Lesson 5: Take conversations about off-label use (and, I would argue, adverse events) off-line and into existing processes and procedures.

The FDA, however, requires some additional assistance in understanding social media. 

FDA is also concerned about the enduring nature of detailed public online responses to off-label questions because specific drug or device information may become outdated (e.g., new risk information may become available).

While it's good to be concerned, it's also important to recognize that any piece of information ever written on social media will generally speaking be available forever for those who know how to find it. 

Lesson 6:  Companies who respond to posts on independent third-party sites should continue to regularly monitor those sites for future legitimate interventions.

But a related questionable statement in the draft guidance concerns the use of “brand.com” sites as an inappropriate way to address unsolicited public off-label questions:

The public response should include a direct link to the current FDA-required labeling, if any, but should not include links to any other information (e.g., product websites, product promotional materials, firm websites, third-party websites).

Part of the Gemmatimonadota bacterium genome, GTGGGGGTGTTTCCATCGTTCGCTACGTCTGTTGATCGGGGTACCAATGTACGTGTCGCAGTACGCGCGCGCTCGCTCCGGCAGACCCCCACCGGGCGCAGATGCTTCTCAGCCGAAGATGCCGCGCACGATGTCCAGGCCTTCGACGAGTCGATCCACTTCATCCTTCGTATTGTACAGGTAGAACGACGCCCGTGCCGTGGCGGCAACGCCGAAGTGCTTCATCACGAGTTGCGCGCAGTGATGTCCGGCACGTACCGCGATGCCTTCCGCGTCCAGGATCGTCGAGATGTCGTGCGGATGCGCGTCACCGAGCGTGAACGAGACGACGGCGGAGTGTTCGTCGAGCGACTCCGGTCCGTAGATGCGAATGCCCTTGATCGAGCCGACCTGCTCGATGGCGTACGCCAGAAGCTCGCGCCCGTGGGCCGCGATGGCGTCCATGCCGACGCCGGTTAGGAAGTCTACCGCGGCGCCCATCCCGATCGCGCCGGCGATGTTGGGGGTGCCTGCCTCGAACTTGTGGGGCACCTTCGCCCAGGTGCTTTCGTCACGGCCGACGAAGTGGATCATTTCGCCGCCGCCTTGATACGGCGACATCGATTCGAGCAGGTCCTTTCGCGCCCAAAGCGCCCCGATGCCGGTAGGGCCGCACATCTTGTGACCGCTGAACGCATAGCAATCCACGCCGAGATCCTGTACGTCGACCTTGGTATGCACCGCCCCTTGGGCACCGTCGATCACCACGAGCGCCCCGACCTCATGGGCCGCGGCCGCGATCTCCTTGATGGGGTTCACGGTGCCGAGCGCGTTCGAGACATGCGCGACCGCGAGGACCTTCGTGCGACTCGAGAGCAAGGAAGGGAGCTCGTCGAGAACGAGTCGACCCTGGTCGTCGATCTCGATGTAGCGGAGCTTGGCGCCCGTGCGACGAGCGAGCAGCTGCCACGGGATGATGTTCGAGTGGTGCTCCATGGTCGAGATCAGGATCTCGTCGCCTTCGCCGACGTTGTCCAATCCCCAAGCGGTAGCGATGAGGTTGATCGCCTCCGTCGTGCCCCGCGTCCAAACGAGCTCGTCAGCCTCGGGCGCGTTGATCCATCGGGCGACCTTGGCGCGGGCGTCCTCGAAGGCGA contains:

Why shouldn't a product website, assuming that every word on the site is appropriately compliant, be used? If the agency is concerned about the legacy of “old” online information, they should support options that are regularly and factually updated, such as brand.com sites.

Lesson 7:  Social media means more than marketing products. It means using this “emerging electronic media” to advance the public health by communicating factual and timely information. In other words, share knowledge with those who want it, when they want it, where they want it – and not just when marketers want to. 

Lesson 8:  It's about judgment. If a company can make a strong case (internally and honestly) that a social media engagement truly advances the public health, it's a strong foundation for ensuring compliance. 

The comment period for the “Responding to Unsolicited Requests for Off-Label Information About Prescription Drugs and Medical Devices” draft will be open for a standard 90 days, the government said.

Peter J Pitts is president of the Center for Medicine in the Public Interest and a member of the Digital Health Coalition Advisory Board. He is also a former associate commissioner for external relations at the FDA.